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Sunday's Sports Calendar

By United Press International

Armstrong wins prologue at Tour de France

, Luxembourg, July 6 (UPI) -- Lance Armstrong made an immediate statement in his bid for a fourth straight Tour de France title Saturday, capturing the traditional opening time trial by two

In Sports from United Press International

Baseball legend Ted Williams dies

Saturday's Sports Calendar

By United Press International

Tour de France begins Saturday

LUXEMBOURG, July 5 (UPI) -- The world's most famous cycling race begins Saturday with the world's most famous cyclist the overwhelming favorite to win for the fourth straight year.

Koivu free of lymphoma

MONTREAL, Feb. 7 (UPI) -- After undergoing systemic multi-drug chemotherapy for the past five months, Montreal Canadiens captain Saku Koivu has no traces of non-Hodgkins lymphoma in his

Watercooler Stories

Watercooler Stories - By United Press International

Tour de France tries to increase drama

PARIS, Oct. 25 (UPI) -- In an attempt to put more drama into the Tour de France, officials announced Thursday next year's race would be the shortest in history with most of the mountai
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Tour de France
Spaniard Alberto Contador celebrates on the podium after winning this year's Tour de France in Paris on July 25, 2010. Contador won his third Tour de France title in the last four years. UPI/David Silpa
Wiki

The Tour de France (French pronunciation: ) is an annual bicycle race held in France and nearby countries. First staged in 1903, the race covers more than 3,600 kilometres (2,200 mi) and lasts three weeks. As the best known and most prestigious of cycling's three "Grand Tours", the Tour de France attracts riders and teams from around the world. The race is broken into day-long segments, called stages. Individual times to finish each stage are aggregated to determine the overall winner at the end of the race. The rider with the lowest aggregate time at the end of each day wears a yellow jersey. The course changes every year, but the race has always finished in Paris. Since 1975, the climax of the final stage has been along the Champs-Élysées.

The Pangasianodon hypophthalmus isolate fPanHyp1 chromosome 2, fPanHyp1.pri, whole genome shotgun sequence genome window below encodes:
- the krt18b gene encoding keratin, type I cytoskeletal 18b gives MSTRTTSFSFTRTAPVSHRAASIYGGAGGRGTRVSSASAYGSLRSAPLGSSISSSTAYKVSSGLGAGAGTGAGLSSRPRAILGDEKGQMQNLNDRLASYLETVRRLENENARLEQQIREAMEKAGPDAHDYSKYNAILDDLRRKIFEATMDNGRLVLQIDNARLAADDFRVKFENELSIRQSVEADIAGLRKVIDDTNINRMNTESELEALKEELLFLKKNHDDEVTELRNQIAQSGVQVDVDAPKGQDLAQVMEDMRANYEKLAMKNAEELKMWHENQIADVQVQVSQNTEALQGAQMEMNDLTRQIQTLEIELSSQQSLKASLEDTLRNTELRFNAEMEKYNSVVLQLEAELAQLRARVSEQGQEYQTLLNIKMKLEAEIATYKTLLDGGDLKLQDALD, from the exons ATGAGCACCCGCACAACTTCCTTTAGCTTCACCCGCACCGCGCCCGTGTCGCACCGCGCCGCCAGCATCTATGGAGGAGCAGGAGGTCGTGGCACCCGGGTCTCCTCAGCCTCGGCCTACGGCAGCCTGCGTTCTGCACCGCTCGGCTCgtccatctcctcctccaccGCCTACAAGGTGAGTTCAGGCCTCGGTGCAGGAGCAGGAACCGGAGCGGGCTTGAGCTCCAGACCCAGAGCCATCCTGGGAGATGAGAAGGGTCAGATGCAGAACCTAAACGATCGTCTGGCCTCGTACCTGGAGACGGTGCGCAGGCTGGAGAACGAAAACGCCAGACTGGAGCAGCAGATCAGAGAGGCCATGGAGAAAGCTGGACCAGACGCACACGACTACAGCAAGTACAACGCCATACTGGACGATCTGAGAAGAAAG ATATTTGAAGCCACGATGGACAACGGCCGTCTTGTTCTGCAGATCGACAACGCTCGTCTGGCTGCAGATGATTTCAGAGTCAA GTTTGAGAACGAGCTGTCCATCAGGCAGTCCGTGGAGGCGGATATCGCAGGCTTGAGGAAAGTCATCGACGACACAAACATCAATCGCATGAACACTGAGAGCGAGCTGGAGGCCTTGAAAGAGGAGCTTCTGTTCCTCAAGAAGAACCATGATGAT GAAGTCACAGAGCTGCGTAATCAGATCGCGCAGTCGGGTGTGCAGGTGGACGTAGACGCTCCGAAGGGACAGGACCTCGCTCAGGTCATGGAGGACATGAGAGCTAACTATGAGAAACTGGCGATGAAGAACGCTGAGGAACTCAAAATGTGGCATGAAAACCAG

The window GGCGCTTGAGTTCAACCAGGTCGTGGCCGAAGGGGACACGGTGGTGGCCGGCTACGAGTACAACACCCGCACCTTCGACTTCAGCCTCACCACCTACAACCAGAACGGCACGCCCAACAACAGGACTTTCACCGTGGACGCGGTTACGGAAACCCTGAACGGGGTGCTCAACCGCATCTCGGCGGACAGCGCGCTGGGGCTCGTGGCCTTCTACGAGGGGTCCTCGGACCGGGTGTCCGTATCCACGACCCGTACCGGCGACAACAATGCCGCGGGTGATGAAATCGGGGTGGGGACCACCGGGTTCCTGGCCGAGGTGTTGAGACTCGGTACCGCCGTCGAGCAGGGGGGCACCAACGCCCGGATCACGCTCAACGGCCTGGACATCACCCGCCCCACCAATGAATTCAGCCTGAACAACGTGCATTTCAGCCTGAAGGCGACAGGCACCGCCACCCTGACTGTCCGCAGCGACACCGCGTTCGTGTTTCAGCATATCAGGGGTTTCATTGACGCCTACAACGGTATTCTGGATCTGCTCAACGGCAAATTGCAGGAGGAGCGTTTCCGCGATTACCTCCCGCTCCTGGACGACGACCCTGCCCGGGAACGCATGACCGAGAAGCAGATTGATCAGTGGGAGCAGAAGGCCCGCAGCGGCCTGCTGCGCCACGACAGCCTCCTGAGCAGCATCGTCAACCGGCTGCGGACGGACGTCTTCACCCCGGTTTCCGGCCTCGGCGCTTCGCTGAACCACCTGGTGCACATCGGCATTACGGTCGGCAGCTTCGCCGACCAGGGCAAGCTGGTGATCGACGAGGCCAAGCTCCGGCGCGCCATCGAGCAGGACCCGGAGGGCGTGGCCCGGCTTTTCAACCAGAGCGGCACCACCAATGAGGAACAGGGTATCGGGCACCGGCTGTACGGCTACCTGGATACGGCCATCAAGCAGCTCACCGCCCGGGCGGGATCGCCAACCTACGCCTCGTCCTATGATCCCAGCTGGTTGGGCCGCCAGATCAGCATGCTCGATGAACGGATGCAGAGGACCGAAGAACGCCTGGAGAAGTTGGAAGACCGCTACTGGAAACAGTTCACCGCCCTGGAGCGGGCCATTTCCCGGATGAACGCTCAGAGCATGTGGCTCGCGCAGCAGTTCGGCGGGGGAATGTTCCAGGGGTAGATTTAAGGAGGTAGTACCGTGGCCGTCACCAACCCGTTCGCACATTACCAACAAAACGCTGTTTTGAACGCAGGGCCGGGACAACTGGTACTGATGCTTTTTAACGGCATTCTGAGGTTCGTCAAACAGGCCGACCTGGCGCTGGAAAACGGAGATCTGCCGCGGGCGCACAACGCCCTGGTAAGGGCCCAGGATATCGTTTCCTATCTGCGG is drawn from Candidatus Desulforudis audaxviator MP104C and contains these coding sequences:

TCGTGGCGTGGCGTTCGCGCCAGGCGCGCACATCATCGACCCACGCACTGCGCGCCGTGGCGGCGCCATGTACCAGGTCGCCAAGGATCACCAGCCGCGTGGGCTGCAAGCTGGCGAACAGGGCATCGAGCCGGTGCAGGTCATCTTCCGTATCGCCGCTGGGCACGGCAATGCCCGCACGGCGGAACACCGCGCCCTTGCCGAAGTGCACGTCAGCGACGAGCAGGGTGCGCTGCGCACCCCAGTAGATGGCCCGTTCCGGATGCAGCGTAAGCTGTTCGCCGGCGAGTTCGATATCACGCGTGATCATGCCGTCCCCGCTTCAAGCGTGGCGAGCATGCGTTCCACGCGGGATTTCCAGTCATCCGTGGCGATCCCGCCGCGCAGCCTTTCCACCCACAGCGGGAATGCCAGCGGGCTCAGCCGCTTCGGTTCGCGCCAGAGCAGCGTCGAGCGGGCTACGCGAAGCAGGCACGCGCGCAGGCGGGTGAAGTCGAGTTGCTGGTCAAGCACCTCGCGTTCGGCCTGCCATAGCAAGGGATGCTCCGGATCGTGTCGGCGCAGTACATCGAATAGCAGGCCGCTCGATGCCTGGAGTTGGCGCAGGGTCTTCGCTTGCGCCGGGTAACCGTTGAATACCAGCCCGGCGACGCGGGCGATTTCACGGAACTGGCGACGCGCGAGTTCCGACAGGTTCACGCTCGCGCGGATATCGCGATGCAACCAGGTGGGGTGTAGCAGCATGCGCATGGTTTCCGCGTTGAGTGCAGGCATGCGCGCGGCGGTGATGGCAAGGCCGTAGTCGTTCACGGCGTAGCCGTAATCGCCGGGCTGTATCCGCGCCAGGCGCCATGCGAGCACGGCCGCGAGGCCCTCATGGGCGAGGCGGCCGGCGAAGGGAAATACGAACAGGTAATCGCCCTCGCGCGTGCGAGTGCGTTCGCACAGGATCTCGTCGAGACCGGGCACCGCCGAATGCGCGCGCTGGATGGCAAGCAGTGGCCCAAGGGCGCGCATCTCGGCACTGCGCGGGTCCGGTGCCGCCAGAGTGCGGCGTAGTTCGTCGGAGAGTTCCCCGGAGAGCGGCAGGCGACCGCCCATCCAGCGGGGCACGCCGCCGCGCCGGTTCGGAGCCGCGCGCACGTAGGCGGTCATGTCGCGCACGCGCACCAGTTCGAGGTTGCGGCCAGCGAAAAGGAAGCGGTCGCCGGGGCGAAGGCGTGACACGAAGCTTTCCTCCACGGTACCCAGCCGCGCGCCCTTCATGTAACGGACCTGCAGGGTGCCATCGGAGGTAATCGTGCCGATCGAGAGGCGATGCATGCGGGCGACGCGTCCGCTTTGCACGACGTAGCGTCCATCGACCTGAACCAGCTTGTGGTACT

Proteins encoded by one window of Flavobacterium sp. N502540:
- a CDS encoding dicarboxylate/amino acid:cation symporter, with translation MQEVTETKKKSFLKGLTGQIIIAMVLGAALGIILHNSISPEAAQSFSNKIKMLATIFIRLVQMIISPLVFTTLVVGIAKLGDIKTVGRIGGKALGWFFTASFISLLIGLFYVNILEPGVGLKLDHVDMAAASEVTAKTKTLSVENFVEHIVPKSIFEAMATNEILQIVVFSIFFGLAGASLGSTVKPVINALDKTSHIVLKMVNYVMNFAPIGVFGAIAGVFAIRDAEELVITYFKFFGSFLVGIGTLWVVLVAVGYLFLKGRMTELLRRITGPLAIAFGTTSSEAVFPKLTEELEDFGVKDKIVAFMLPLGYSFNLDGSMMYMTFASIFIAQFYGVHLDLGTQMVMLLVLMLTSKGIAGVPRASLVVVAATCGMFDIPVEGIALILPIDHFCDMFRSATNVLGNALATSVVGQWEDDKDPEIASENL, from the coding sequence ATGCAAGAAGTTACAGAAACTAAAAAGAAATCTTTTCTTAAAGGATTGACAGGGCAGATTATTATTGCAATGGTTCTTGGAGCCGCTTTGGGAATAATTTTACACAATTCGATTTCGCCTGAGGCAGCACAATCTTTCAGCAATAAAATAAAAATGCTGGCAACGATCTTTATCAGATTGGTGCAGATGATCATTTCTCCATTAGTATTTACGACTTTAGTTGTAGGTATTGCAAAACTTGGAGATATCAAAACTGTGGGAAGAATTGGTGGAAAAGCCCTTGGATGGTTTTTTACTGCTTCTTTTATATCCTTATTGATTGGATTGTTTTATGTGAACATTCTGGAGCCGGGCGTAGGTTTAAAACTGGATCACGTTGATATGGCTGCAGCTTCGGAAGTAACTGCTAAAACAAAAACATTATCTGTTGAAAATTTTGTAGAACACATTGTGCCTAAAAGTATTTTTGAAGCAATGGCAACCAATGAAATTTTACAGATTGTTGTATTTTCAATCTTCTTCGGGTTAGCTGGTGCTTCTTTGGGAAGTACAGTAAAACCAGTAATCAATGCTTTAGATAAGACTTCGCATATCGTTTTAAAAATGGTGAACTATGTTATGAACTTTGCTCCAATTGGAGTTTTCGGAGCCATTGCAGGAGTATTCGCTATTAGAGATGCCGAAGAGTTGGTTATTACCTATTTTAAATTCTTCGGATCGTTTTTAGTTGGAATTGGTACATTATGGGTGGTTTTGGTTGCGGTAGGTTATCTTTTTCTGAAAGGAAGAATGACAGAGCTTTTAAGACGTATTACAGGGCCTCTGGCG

The tour typically has 21 days of racing and covers 3,200 kilometres (2,000 mi). The shortest Tour was in 1904 at 2,420 kilometres (1,500 mi), the longest in 1926 at 5,745 kilometres (3,570 mi). The three weeks usually include two rest days, sometimes used to transport riders from a finish in one town to the start in another. The race alternates between clockwise and anticlockwise circuits of France. The first anticlockwise circuit was in 1913. The New York Times said the "Tour de France is arguably the most physiologically demanding of athletic events." The effort was compared to "running a marathon several days a week for nearly three weeks", while the total elevation of the climbs was compared to "climbing three Everests."

The number of teams usually varies between 20 and 22, with nine riders in each. Entry is by invitation to teams chosen by the race organiser, the Amaury Sport Organisation. Team members help each other and are followed by managers and mechanics in cars.

This article is licensed under the GNU Free Documentation License.
It uses material from the Wikipedia article "Tour de France."
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